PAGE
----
Analysis of the Gibbs Sampler for Hierarchical Inverse Problems
SIAM/ASA Journal on Uncertainty Quantification
Many inverse problems arising in applications come from continuum models where the unknown parameter is a field. In practice the unknown field is discretized, resulting in a problem in R N , with an understanding that refining the discretization, that is, increasing N , will often be desirable. In the context of Bayesian inversion this situation suggests the importance of two issues: (i) defining hyperparameters in such a way that they are interpretable in the continuum limit N → ∞ and so that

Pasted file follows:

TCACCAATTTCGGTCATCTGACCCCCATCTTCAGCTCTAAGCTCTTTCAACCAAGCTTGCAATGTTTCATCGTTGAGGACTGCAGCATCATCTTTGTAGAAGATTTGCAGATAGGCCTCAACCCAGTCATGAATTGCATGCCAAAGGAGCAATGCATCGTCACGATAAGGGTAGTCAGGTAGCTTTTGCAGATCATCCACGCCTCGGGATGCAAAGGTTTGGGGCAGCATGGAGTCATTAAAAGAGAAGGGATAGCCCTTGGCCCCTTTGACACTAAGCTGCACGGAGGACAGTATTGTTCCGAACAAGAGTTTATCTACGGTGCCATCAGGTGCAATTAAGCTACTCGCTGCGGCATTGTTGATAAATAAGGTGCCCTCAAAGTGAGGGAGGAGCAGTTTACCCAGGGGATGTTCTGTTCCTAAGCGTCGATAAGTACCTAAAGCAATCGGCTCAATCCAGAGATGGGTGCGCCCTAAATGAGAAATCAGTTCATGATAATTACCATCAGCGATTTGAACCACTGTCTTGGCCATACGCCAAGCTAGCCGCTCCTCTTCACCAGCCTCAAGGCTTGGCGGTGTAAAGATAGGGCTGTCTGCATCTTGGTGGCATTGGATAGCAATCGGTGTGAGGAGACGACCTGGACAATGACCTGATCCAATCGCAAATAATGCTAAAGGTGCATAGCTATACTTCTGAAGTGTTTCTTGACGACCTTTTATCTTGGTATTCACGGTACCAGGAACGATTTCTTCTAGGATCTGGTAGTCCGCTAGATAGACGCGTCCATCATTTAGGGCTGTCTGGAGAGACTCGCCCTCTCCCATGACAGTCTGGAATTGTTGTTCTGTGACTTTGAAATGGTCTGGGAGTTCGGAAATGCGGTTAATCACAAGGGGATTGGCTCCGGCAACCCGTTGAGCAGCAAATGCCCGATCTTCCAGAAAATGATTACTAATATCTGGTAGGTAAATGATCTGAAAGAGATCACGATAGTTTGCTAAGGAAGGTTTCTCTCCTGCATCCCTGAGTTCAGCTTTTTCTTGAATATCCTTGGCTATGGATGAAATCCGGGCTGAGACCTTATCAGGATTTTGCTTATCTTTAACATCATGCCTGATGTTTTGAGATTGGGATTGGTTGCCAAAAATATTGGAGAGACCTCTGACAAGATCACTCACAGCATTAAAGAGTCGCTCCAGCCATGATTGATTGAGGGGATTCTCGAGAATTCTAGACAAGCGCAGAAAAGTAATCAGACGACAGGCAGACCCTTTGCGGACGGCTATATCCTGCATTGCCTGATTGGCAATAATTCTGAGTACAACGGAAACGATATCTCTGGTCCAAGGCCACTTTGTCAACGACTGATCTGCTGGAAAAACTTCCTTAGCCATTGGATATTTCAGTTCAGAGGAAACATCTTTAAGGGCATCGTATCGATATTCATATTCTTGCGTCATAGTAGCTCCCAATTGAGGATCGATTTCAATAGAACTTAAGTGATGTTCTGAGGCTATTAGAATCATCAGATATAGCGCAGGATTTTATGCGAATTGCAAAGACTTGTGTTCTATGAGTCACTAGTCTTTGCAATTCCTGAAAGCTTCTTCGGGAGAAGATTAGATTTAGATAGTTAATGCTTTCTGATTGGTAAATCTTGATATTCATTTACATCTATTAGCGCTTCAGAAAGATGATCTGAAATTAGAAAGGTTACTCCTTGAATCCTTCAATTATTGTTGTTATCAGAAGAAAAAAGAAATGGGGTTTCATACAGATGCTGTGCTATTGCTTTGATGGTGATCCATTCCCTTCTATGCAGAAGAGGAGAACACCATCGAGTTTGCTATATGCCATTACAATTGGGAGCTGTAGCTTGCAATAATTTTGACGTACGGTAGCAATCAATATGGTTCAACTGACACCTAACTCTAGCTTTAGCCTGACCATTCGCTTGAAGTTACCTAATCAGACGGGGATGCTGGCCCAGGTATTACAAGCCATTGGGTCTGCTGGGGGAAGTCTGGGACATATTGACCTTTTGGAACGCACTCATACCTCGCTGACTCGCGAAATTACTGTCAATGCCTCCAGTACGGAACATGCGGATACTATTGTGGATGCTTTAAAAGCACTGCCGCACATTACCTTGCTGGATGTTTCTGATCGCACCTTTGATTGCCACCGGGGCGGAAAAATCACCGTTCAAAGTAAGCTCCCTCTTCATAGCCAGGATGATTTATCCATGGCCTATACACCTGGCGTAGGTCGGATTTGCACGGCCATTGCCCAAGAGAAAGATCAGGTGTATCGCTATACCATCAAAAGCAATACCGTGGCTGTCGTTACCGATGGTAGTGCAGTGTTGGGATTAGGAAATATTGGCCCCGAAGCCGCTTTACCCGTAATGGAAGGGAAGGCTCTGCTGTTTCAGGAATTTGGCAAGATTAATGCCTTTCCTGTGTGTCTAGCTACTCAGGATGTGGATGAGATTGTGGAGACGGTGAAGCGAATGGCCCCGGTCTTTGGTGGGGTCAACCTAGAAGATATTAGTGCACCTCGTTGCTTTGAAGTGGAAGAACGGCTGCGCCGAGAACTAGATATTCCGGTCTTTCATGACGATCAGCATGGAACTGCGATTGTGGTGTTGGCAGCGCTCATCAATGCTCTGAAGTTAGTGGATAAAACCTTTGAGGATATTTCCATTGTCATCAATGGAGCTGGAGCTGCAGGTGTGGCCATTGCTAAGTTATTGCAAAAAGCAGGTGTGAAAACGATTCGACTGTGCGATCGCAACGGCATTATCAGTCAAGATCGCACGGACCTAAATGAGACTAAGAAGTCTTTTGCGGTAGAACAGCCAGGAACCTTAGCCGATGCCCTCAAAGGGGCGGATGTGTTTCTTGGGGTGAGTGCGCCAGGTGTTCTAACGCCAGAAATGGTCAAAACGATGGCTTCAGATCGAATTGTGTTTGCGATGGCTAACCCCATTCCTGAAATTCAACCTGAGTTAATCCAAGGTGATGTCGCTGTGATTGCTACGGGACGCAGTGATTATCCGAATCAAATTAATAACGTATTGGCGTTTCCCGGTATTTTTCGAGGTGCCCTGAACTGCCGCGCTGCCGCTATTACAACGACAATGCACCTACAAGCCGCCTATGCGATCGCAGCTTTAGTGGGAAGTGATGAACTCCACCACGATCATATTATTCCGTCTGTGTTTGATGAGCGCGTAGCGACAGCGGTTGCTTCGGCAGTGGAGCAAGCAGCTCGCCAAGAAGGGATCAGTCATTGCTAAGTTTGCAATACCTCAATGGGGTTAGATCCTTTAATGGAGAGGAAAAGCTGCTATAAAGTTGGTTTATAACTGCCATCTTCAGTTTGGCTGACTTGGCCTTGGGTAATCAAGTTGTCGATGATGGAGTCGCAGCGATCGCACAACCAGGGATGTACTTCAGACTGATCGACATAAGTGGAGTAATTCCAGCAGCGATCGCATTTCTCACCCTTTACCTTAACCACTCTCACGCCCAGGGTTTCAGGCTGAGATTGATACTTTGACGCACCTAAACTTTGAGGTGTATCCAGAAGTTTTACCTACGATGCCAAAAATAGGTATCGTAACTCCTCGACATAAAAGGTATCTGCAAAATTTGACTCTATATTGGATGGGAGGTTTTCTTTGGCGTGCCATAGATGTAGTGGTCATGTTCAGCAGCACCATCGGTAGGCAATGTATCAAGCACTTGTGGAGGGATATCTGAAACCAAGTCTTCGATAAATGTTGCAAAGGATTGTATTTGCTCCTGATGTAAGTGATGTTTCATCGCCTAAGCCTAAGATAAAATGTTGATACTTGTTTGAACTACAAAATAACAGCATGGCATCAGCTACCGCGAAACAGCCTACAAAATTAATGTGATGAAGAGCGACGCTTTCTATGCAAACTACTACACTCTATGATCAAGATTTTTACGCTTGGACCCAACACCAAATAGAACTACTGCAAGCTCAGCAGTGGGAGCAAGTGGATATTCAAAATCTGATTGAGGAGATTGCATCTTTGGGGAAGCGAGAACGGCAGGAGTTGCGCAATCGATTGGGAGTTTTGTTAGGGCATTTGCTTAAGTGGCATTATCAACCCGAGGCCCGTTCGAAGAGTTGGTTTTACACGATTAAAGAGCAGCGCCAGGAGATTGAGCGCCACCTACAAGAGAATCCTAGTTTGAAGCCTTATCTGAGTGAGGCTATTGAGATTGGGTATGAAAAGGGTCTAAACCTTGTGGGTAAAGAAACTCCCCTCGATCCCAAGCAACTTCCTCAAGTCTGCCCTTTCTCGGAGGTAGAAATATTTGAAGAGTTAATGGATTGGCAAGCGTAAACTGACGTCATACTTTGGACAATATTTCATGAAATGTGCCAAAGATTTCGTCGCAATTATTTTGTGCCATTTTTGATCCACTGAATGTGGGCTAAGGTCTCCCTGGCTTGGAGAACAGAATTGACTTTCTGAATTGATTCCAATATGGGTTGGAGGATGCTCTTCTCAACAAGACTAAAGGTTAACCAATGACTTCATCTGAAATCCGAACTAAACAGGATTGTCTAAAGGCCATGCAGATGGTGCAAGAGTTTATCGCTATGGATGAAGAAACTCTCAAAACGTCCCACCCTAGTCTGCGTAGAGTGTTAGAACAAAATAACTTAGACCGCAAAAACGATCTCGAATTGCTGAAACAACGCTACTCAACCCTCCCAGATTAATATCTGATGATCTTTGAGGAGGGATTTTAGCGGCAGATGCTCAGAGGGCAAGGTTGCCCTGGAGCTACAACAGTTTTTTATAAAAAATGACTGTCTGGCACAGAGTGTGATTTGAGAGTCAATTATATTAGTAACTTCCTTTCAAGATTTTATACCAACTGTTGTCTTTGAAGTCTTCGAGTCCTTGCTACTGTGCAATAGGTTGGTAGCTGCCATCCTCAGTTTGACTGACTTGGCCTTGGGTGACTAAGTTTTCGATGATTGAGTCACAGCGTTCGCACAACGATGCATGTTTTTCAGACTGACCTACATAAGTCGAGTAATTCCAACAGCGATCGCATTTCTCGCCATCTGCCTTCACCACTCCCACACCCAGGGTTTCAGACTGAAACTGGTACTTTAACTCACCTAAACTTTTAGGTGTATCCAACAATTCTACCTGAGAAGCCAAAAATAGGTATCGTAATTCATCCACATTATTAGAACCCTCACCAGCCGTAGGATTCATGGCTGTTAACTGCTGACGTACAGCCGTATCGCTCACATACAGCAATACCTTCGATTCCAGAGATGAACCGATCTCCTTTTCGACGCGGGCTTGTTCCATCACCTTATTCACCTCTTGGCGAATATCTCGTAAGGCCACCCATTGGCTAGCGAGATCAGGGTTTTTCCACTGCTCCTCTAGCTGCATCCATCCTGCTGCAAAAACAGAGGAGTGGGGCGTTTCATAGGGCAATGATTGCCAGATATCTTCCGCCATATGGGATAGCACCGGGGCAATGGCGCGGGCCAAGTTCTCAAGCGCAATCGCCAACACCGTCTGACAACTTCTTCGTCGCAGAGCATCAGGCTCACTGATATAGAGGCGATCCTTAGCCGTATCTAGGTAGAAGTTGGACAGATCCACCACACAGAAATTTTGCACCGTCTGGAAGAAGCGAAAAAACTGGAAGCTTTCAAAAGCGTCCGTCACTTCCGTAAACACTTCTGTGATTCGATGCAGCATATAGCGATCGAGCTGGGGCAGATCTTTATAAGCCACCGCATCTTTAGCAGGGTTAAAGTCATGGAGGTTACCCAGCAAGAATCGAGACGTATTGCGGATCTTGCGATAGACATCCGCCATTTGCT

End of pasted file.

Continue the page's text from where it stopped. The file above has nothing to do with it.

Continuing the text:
... N → ∞ and so that their values may be compared between different discretization levels; and (ii) understanding the efficiency of algorithms for probing the posterior distribution as a function of large N. Here we address these two issues in the context of linear inverse problems subject to additive Gaussian noise within a hierarchical modeling framework based on a Gaussian prior for the unknown field and an inverse-gamma prior for a hyperparameter, namely the amplitude of the prior variance. The structure of the model is such that the Gibbs sampler can be easily implemented for probing the posterior distribution. Subscribing to the dogma that one should think infinite-dimensionally before implementing in finite dimensions, we present function space intuition and provide rigorous theory showing that as N increases, the component of the Gibbs sampler for sampling the amplitude of the prior variance becomes increasingly slower. We discuss a reparametrization of the prior variance that is robust with respect to the increase in dimension; we give numerical experiments which exhibit that our reparametrization prevents the slowing down. Our intuition on the behavior of the prior hyperparameter, with and without reparametrization, is sufficiently general to include a broad class of nonlinear inverse problems as well as other families of hyperpriors.